The Akron National Bank Of Akron
The Akron National Bank Of Akron in Pennsylvania printed $642,060 dollars worth of national currency. That is a high amount, but condition and serial numbers can make otherwise common currency from this bank quite valuable. This national bank opened in 1909 and stopped printing money in 1935, which equals a 27 year printing period. That is a fairly normal lifespan for a national bank. During its life, The Akron National Bank Of Akron issued 7 different types and denominations of national currency. We have examples of the types listed below. Your bank note should look similar. Just the bank name will be different. For the record, The Akron National Bank Of Akron was located in Lancaster County. It was assigned charter number 9364.
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The Akron National Bank Of Akron in Pennsylvania issued 3,800 sheets of $10 1902 blue seal national bank notes. Many small national banks could be in business for years and only print between 2,500 and 5,000 sheets of blue seals. 1902 $10 blue seal bank notes all have a portrait of William McKinley on them. Values can range from as little as $40 up to over $10,000. There really is no trick to know what is rare and what is common by just doing an internet search. You really need to work with an expert (like us) in order to determine the value of your specific bank note. There are at least ten different factors than can make some 1902 $10 blue seals worth more than others. We know exactly what to look for and we would be happy to provide a free appraisal and our best offer.
1902 $10 Blue Seal National Bank Note
The Akron National Bank Of Akron printed 3,800 sheets of $20 1902 blue seal national bank notes. The same rarity rules for 1902 $10 blue seals also apply to $20 blue seals. Just remember that $20 bills are by nature three times rarer (unfortunately they don’t command a premium over other denominations). Hugh McCulloch is pictured on the front of each bill. Contact us if you need pricing help.
1902 $20 Blue Seal National Bank Note
The Akron National Bank Of Akron also printed 594 sheets of Type1 1929 $5 national bank notes. This is a small print range, but it does not guarantee rarity. Every 1929 $5 bill has a portrait of Abraham Lincoln on it. This is also the lowest denomination of small size national currency that any bank issued. All serial numbers end with the letter A and start with a letter between A and F. Remember that you can take the total number of sheets printed and multiply it by six get to the actual number of bank notes printed for this denomination. All small size national bank notes were printed on sheets of six.
Series of 1929 Type1 $5 National Bank Note
The Akron National Bank Of Akron also printed 864 sheets of Type1 1929 $10 national bank notes. This is a small print range, but it does not guarantee rarity. Each $10 bill from 1929 has a portrait of Alexander Hamilton on it. The black number written vertically is the charter number. The charter number never affects the value; it is just an identifier. The ten dollar type1 national bank note happens to be the single most common national bank note, with over 65,000 known to exist from all banks. Of course each note is valued based on its condition and rarity. Some are very rare.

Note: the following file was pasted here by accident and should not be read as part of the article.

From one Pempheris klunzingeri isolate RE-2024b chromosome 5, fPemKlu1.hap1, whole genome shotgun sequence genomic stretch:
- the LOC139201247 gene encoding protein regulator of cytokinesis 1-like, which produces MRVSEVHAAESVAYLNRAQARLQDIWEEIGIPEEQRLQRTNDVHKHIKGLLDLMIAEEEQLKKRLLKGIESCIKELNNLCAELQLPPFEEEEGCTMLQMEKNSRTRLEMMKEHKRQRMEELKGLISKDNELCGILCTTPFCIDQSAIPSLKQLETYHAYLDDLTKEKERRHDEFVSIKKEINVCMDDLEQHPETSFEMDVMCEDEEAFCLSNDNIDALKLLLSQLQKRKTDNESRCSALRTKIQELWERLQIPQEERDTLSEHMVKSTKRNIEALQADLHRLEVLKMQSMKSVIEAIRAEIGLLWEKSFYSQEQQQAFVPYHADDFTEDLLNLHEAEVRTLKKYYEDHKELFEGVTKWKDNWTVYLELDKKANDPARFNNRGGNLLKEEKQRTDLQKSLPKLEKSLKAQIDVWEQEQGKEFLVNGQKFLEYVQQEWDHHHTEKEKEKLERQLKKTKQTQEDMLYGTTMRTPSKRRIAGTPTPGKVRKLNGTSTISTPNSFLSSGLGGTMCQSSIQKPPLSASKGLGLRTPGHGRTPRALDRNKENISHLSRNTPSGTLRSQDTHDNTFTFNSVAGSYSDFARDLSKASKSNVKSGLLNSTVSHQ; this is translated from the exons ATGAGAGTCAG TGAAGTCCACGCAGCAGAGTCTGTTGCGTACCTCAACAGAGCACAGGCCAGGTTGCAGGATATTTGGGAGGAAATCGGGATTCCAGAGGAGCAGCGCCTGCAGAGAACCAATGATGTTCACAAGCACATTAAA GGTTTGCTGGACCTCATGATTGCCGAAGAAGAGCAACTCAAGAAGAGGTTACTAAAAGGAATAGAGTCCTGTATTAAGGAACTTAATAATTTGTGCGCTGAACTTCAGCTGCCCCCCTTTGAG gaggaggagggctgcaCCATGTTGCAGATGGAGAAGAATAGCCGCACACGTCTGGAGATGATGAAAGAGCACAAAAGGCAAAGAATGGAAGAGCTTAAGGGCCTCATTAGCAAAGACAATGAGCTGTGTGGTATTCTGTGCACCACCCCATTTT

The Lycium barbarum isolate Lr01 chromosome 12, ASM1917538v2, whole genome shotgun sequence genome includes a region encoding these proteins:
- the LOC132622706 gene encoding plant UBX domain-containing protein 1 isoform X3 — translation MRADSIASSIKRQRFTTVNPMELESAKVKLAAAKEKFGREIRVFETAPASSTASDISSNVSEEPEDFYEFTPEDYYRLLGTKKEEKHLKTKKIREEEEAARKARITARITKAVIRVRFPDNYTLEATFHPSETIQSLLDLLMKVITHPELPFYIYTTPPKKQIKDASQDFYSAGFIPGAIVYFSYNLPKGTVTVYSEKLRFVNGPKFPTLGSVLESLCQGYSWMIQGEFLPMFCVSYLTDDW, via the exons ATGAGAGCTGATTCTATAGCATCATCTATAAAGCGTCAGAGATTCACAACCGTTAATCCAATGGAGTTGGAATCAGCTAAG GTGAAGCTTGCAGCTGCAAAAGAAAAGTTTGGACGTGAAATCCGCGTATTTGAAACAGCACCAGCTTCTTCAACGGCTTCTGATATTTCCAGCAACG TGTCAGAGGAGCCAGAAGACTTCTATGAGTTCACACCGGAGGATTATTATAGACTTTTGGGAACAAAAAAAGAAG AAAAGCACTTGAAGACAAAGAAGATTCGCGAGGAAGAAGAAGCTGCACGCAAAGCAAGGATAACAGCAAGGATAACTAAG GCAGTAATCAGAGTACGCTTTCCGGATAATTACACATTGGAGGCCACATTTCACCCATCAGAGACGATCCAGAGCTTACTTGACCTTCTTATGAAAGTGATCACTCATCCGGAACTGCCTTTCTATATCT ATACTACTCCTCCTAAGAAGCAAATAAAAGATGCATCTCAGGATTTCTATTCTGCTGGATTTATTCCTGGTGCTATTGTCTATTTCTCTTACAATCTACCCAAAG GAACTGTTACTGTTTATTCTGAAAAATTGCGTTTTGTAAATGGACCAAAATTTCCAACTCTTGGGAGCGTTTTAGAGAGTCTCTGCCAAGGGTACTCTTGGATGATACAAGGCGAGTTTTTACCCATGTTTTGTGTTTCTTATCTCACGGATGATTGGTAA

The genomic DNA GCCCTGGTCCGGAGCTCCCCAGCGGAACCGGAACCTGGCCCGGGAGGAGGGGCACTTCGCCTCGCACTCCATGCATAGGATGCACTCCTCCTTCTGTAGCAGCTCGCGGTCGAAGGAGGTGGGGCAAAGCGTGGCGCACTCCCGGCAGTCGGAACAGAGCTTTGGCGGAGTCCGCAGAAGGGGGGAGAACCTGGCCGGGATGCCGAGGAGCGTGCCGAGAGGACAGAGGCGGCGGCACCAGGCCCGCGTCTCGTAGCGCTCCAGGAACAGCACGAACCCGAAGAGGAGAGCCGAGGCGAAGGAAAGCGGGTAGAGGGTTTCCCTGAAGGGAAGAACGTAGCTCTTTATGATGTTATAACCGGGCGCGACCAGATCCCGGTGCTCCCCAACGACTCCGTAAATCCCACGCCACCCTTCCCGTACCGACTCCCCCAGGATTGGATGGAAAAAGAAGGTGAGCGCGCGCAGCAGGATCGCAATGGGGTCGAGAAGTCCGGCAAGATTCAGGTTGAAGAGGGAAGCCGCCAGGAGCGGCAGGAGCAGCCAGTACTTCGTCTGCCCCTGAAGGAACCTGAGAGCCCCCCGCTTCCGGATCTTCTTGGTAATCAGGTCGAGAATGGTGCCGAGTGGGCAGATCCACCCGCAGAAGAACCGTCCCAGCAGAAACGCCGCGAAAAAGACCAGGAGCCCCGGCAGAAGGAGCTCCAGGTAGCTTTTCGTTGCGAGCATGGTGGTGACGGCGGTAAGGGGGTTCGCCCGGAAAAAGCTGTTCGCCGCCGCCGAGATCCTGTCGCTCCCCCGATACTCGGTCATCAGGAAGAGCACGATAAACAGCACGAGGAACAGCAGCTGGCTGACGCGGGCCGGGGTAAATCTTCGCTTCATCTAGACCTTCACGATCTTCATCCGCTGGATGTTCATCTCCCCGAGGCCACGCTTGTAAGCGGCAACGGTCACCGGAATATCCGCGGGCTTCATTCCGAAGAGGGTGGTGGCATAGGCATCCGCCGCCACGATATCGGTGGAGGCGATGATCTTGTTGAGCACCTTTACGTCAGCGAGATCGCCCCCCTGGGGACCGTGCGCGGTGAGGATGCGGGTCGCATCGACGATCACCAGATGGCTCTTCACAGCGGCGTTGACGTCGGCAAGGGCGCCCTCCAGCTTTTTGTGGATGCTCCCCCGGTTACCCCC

Series of 1929 Type1 $10 National Bank Note
The Akron National Bank Of Akron also printed 208 sheets of Type1 1929 $20 national bank notes. That may sound like a very small number, and it is. However, when it comes to small size notes, that print range usually allows for a handful of survivors. Andrew Jackson is featured on the front of each 1929 $20 bill. Be sure to take note of the serial number on your specific bank note. If it is 000001 then you can expect a nice premium. There is a special market for serial number one bank notes. Of course, even if the number isn’t #1, it could still be collectible and have a high value just based on its condition and rarity alone.
Series of 1929 Type1 $20 National Bank Note
The Akron National Bank Of Akron also printed 4,740 individual notes from the type2 1929 $5 national bank note series. That may seem like a high number, but remember that is total notes printed for the denomination, not sheets printed. This was an easy and popular denomination for national banks. Five dollars could buy a lot of different things back in 1929 and the early 1930s. 1929 type2 five dollar bank notes are available in quantities today. However, some notes can be extremely rare. The exact value all depends on the bank of issue and condition. Contact us and we would be happy to give a free appraisal.
Series of 1929 Type2 $5 National Bank Note
The Akron National Bank Of Akron also printed 2,724 individual notes from the type2 1929 $10 national bank note series. That may seem like a high number, but remember that is total notes printed for the denomination, not sheets printed. The easiest way to spot the difference between type1 1929 $10 bills and 1929 type2 $10 bills is in the serial number. Type2 notes have a serial number that ends with a number. 1929 type1 notes have a serial number that ends with the letter A. Generally speaking, these $10 bills are rarer than the earlier type1 issues. However, most collectors don’t pay more for that rarity because they look basically the same.
Series of 1929 Type2 $10 National Bank Note